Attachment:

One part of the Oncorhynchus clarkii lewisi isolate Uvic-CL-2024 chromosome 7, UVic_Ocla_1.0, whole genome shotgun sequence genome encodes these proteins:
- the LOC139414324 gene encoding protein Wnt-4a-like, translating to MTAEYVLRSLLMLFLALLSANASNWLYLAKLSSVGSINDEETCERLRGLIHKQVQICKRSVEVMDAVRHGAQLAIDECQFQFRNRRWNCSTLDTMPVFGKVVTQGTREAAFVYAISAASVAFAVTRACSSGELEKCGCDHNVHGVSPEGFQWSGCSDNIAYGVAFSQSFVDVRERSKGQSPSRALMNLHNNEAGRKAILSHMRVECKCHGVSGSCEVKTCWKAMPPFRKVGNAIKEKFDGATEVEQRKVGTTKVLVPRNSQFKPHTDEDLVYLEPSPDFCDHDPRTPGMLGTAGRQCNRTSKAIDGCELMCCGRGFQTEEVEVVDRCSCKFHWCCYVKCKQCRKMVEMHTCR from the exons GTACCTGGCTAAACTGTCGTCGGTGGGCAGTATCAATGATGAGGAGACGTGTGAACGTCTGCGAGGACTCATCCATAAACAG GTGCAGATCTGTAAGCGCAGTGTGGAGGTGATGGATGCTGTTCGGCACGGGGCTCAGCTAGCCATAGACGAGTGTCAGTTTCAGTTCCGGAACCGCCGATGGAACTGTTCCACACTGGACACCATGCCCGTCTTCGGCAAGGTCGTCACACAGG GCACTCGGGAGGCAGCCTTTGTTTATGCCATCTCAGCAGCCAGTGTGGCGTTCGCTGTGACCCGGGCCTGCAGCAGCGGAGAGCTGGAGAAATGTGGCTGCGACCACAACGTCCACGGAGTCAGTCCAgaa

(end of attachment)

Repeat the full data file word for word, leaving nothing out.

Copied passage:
One part of the Oncorhynchus clarkii lewisi isolate Uvic-CL-2024 chromosome 7, UVic_Ocla_1.0, whole genome shotgun sequence genome encodes these proteins:
- the LOC139414324 gene encoding protein Wnt-4a-like, translating to MTAEYVLRSLLMLFLALLSANASNWLYLAKLSSVGSINDEETCERLRGLIHKQVQICKRSVEVMDAVRHGAQLAIDECQFQFRNRRWNCSTLDTMPVFGKVVTQGTREAAFVYAISAASVAFAVTRACSSGELEKCGCDHNVHGVSPEGFQWSGCSDNIAYGVAFSQSFVDVRERSKGQSPSRALMNLHNNEAGRKAILSHMRVECKCHGVSGSCEVKTCWKAMPPFRKVGNAIKEKFDGATEVEQRKVGTTKVLVPRNSQFKPHTDEDLVYLEPSPDFCDHDPRTPGMLGTAGRQCNRTSKAIDGCELMCCGRGFQTEEVEVVDRCSCKFHWCCYVKCKQCRKMVEMHTCR from the exons GTACCTGGCTAAACTGTCGTCGGTGGGCAGTATCAATGATGAGGAGACGTGTGAACGTCTGCGAGGACTCATCCATAAACAG GTGCAGATCTGTAAGCGCAGTGTGGAGGTGATGGATGCTGTTCGGCACGGGGCTCAGCTAGCCATAGACGAGTGTCAGTTTCAGTTCCGGAACCGCCGATGGAACTGTTCCACACTGGACACCATGCCCGTCTTCGGCAAGGTCGTCACACAGG GCACTCGGGAGGCAGCCTTTGTTTATGCCATCTCAGCAGCCAGTGTGGCGTTCGCTGTGACCCGGGCCTGCAGCAGCGGAGAGCTGGAGAAATGTGGCTGCGACCACAACGTCCACGGAGTCAGTCCAgaa